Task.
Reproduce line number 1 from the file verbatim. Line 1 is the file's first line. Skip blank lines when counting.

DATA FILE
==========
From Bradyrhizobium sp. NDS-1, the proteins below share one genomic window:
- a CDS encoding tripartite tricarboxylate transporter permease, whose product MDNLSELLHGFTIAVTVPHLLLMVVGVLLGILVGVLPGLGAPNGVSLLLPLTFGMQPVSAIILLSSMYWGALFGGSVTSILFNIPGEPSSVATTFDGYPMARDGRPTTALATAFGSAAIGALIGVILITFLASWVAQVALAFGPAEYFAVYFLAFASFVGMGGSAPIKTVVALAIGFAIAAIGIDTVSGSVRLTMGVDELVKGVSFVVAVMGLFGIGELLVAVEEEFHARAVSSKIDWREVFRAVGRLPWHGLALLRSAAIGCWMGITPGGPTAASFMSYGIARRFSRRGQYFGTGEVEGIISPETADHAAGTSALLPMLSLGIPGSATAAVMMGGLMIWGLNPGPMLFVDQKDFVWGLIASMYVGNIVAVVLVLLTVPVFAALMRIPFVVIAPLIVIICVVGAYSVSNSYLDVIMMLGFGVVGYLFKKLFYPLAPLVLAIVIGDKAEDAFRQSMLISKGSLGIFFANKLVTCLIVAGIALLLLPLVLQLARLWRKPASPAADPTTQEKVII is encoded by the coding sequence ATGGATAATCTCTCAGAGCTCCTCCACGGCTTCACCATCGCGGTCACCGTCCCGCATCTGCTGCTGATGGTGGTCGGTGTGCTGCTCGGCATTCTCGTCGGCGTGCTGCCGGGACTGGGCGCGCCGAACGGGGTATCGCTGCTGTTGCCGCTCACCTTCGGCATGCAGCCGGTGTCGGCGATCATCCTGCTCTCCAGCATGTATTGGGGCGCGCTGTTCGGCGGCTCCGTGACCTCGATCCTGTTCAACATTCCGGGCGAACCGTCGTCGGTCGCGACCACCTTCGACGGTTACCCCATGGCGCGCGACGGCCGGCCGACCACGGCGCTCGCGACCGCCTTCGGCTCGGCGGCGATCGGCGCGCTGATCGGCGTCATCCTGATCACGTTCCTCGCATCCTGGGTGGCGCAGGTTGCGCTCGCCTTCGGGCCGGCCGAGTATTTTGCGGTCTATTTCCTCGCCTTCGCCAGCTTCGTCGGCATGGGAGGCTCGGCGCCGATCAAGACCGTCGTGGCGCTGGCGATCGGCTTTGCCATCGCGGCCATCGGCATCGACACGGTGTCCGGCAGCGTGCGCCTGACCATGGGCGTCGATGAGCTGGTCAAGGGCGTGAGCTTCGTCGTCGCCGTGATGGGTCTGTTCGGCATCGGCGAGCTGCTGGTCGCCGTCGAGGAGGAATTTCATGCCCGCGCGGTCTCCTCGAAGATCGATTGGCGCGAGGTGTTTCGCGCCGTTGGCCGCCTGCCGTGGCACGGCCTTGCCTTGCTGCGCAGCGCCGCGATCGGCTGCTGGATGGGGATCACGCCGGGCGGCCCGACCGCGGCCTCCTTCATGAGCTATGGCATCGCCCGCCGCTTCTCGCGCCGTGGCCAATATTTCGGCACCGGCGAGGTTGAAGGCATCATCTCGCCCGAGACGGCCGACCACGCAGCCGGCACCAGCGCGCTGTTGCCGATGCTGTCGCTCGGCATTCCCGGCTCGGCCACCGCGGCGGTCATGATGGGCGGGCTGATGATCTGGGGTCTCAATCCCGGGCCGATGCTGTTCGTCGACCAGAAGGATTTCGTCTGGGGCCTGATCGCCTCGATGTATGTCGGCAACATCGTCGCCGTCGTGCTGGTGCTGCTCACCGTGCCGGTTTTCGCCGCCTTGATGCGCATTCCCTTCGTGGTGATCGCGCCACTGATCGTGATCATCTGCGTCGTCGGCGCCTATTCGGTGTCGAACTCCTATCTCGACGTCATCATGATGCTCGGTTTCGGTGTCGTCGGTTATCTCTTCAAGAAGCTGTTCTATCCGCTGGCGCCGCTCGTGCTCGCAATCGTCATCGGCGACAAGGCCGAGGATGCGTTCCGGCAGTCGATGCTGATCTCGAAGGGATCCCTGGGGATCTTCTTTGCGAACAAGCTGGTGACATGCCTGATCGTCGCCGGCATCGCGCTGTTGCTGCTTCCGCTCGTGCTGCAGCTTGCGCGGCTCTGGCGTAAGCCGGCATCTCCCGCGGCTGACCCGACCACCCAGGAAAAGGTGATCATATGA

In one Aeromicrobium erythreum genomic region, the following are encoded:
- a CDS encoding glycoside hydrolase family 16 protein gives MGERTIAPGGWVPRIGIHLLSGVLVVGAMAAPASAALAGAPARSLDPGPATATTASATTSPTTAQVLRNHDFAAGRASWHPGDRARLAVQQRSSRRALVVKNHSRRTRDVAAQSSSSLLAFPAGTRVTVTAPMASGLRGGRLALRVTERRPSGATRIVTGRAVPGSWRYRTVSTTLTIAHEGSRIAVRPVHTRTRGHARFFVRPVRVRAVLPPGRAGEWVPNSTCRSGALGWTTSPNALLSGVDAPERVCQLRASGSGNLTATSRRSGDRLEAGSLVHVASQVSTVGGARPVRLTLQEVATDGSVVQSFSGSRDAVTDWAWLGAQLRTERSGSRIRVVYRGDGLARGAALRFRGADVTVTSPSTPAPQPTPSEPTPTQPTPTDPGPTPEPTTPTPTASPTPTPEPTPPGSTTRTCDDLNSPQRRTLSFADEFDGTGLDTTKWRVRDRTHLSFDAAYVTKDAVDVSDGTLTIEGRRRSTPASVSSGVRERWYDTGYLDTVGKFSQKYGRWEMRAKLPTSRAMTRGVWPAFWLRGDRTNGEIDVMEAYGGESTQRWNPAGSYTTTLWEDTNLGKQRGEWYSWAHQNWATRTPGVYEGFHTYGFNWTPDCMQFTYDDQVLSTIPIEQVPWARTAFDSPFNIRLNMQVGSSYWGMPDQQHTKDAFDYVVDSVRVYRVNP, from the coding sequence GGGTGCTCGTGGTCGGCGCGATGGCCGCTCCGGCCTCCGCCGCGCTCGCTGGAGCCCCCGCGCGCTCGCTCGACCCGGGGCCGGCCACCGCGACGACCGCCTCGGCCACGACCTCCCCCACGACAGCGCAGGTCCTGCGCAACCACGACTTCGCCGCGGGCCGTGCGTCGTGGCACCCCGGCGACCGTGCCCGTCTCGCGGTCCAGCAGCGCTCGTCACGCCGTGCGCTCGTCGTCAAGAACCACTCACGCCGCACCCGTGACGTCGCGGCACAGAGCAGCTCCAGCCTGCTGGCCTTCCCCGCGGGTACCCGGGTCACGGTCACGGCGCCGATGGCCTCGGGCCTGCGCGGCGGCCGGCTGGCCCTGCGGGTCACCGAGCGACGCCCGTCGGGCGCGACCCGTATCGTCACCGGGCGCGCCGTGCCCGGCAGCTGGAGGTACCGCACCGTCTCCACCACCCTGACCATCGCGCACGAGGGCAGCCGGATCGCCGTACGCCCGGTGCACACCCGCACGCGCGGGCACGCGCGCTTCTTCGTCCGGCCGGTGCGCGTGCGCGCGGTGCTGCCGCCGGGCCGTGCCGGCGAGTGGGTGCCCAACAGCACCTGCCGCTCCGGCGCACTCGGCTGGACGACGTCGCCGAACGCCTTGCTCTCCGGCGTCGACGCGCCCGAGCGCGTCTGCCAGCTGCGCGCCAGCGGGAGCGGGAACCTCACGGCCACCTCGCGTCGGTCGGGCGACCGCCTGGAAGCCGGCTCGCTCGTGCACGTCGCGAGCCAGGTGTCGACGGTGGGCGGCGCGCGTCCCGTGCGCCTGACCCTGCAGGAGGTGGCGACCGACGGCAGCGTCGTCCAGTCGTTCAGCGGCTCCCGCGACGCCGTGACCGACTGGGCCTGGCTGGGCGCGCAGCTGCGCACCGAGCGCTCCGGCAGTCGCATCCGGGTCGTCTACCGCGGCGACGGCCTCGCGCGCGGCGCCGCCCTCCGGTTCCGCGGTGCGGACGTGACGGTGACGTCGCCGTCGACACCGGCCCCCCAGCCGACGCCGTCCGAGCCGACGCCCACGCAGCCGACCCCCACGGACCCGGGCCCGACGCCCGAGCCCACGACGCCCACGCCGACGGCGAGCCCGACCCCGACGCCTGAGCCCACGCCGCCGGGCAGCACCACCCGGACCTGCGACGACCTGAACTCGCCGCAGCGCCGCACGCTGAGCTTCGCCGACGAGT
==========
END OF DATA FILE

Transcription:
From Bradyrhizobium sp. NDS-1, the proteins below share one genomic window: